A group of Republican lawmakers, including Representatives Gail Griffin (R-Hereford), Lupe Diaz (R-Benson), and Senator Sine Kerr (R-Buckeye), sent Governor Katie Hobbs (D) a letter Friday, requesting that she stick up for Arizona’s water future and defend access to the Colorado River.
“Under the U.S. Department of the Interior’s Bureau of Reclamation’s (BOR) Action Alternative 1 for allocating cuts on the Colorado River, which allocates cuts based strictly on the seniority of rights, Arizona’s citizens that rely on the Central Arizona Project will see dramatic reductions, potentially cutting them off from the Colorado River completely,” the legislators wrote. “With our state’s population and economic prosperity on the line, protecting our state’s share of the Colorado River from the looming risk of complete disconnection is paramount.”
🚨FOR IMMEDIATE RELEASE🚨
Arizona Lawmakers Urge Governor Hobbs to Prioritize Colorado River Efforts to Fight for Arizona’s Water Supply.
— Arizona House Republicans (@AZHouseGOP) May 5, 2023
This BOR proposal mentioned by the lawmakers aims to cut how much water basin states are using from the Colorado River because if Lake Powell and Mead recede further, it could jeopardize the use of hydraulic power. BOR may cut at least 2.1 million acre-feet of water, or roughly 684 billion gallons of water, from basin state usage to accomplish this goal. The cut would either hit all entities using the water, like farms, cities, and tribes, evenly or divide amounts by seniority, so major basin cities like Phoenix or Los Angeles would shoulder the brunt of the cuts.
According to the lawmakers, the basin states attempted to create their plan to decide how to cut their water supply; however, they ran into trouble. As reported by The Washington Post, six-basin states, including Arizona, Colorado, and New Mexico, agreed to a “Consensus-Based Modeling Alternative” to the BOR’s proposals. Under this agreement, basin states would face roughly 1.5 million acre-feet cuts to use from the lakes. If the Lake Mead levels continued to drop even after initial reductions, the plan would have required Arizona, California, and Nevada to make additional cuts.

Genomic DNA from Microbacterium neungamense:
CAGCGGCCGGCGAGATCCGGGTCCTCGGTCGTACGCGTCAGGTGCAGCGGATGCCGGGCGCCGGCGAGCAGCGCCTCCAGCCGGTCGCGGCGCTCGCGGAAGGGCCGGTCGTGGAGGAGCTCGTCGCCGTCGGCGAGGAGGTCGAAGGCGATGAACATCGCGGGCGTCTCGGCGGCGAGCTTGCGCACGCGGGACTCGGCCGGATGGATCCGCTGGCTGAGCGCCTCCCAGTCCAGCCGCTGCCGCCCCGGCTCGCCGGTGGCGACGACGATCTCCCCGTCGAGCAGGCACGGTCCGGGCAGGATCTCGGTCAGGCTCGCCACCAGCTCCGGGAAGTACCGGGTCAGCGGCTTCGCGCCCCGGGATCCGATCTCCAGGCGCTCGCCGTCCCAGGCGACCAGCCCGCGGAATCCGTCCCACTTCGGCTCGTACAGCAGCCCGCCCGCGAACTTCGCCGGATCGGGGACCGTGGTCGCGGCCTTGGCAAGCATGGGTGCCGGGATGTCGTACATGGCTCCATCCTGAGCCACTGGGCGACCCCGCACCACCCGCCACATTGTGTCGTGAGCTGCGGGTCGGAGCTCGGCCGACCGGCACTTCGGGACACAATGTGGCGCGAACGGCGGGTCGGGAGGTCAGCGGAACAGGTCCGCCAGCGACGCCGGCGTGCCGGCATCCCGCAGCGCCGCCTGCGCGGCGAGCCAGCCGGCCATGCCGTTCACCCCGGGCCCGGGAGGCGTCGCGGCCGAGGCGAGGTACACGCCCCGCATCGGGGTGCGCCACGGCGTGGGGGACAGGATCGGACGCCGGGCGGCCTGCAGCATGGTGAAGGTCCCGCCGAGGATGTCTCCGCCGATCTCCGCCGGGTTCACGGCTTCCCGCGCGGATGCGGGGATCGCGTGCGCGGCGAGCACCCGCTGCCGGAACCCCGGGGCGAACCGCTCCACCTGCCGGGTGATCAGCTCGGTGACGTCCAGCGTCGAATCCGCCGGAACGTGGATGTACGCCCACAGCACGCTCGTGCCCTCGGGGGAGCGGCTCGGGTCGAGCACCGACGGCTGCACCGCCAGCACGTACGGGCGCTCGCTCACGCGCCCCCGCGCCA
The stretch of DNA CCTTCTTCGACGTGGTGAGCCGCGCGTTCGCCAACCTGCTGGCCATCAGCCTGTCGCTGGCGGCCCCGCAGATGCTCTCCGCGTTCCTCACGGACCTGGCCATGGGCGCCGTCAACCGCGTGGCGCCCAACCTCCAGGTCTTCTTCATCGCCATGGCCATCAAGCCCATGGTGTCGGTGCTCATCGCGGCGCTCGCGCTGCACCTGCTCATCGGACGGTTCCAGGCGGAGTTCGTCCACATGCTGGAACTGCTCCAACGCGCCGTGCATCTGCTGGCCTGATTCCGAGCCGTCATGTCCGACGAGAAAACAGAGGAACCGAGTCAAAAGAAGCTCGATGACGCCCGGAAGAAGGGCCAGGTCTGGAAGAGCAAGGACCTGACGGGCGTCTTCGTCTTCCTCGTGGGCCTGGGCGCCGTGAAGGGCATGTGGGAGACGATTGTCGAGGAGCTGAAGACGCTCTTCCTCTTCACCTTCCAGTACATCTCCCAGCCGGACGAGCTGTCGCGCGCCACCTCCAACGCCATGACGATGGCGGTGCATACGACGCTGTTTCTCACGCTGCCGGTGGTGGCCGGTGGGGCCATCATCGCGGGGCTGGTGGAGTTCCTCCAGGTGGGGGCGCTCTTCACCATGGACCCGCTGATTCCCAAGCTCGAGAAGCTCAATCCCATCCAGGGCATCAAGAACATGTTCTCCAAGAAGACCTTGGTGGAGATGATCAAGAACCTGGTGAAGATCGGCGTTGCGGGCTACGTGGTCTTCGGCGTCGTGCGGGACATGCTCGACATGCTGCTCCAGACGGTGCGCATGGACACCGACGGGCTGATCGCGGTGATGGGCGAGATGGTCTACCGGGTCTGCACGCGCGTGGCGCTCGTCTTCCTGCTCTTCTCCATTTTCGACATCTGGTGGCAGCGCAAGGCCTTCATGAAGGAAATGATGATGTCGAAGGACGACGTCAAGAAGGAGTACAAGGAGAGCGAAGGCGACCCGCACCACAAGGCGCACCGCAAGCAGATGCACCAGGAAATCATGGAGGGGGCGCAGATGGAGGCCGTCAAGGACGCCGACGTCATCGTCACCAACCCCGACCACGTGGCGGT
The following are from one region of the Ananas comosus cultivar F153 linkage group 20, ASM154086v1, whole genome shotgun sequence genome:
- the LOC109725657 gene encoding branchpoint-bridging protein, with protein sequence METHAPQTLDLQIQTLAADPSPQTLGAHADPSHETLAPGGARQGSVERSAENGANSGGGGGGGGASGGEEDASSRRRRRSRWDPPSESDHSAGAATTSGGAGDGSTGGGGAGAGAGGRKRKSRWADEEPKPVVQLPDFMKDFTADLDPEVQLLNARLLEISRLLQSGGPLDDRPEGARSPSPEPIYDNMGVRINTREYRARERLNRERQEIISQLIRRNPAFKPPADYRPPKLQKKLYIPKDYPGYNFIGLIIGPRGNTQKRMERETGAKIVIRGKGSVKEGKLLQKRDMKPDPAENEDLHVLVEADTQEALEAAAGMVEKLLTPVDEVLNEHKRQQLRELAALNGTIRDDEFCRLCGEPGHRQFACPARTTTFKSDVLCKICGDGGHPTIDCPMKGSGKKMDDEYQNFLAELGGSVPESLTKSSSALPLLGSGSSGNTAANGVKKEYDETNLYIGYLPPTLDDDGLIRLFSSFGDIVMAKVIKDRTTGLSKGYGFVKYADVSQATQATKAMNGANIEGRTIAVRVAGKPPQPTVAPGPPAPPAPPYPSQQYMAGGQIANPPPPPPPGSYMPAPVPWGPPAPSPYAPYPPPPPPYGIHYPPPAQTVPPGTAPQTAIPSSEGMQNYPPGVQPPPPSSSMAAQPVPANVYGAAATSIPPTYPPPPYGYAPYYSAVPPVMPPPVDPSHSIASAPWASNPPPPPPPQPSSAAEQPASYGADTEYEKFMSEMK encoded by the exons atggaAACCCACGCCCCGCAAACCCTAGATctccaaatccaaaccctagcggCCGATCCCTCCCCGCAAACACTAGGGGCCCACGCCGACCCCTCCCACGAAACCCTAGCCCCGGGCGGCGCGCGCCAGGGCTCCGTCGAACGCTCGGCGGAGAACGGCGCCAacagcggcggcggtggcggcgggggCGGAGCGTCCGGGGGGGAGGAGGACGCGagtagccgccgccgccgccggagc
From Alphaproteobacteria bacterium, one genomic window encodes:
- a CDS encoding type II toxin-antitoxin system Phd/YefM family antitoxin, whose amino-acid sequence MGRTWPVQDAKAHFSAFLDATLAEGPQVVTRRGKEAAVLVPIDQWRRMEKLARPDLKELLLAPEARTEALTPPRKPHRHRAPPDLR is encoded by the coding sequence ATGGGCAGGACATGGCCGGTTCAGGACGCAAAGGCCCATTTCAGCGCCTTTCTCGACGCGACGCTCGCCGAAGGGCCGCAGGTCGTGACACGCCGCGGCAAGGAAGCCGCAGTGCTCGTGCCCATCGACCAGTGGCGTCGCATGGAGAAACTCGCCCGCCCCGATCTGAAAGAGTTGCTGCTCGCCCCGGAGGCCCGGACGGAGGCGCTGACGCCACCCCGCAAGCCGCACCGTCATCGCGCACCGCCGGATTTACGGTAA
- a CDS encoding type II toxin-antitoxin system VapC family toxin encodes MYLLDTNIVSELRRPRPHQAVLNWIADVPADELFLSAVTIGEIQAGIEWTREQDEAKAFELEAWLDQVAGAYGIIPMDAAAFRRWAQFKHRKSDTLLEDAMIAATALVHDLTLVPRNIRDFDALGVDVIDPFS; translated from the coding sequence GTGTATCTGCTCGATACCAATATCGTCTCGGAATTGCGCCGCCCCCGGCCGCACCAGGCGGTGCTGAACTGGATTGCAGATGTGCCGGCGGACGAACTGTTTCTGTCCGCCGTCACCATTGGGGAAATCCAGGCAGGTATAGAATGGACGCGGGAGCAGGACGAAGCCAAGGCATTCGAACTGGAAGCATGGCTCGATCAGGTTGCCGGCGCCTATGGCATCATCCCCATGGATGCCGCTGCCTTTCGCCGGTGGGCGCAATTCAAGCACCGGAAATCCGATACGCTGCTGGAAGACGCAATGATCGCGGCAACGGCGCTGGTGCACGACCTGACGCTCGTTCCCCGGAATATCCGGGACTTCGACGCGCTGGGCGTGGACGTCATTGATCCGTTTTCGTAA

However, California did not agree to this plan. Ultimately, because the basin states could not present an agreed-upon solution by February 2023, the BOR is taking matters into its own hands to ensure the water cuts happen.
The lawmakers said this puts Arizona at the mercy of the federal government to decide how to make the cuts. Because Arizona farmers in Yuma provide the vast majority of leafy greens produced in the nation during winter months, the legislators said Hobbs needs to ensure the water they use gets defended. The BOR is taking public comments on the proposals until May 30th, which allows Hobbs to provide authoritative input on behalf of the state.
“Submitting robust comments in response to the BOR’s proposed alternatives and recruiting public comments from other interested stakeholders in Arizona who could be impacted by the BOR’s decision should be among our state’s top priorities at this time,” wrote Griffin, Diaz, and Kerr.
Furthermore, the lawmakers also presented Hobbs with gripes regarding Attorney General Kris Mayes and her recent interactions with the Arizona Department of Water Resources (ADWR). In April, Mayes sent ADWR Director Thomas Buschatzke two letters, urging him to conduct reviews of Arizona’s groundwater outside of active management and to “more closely” monitor applications for deep-water wells.
However, the lawmakers wrote that the Attorney General lacks statutory authority to direct ADWR priorities. Expressly, under Arizona law, the Legislature has declared it is in the best interest of the state that it should be responsible for determining the most beneficial uses of state groundwater. The lawmakers emphasized that any future “policy-driven discussions” should occur in the open, not the “politicized demand letters” from state leaders.
As reported by The Sun Times, Griffin and Kerr chair the new Joint Legislative Study Committee on Water Security.
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Neil Jones is a reporter for The Arizona Sun Times and The Star News Network. Follow Neil on Twitter. Email tips to [email protected].
Photo “Gail Griffin” by Arizona House Republicans. Photo “Lupe Diaz” by Lupe Diaz. Photo “Sine Kerr” by Arizona State Legislature. Background Photo “Colorado River” by kasabubu.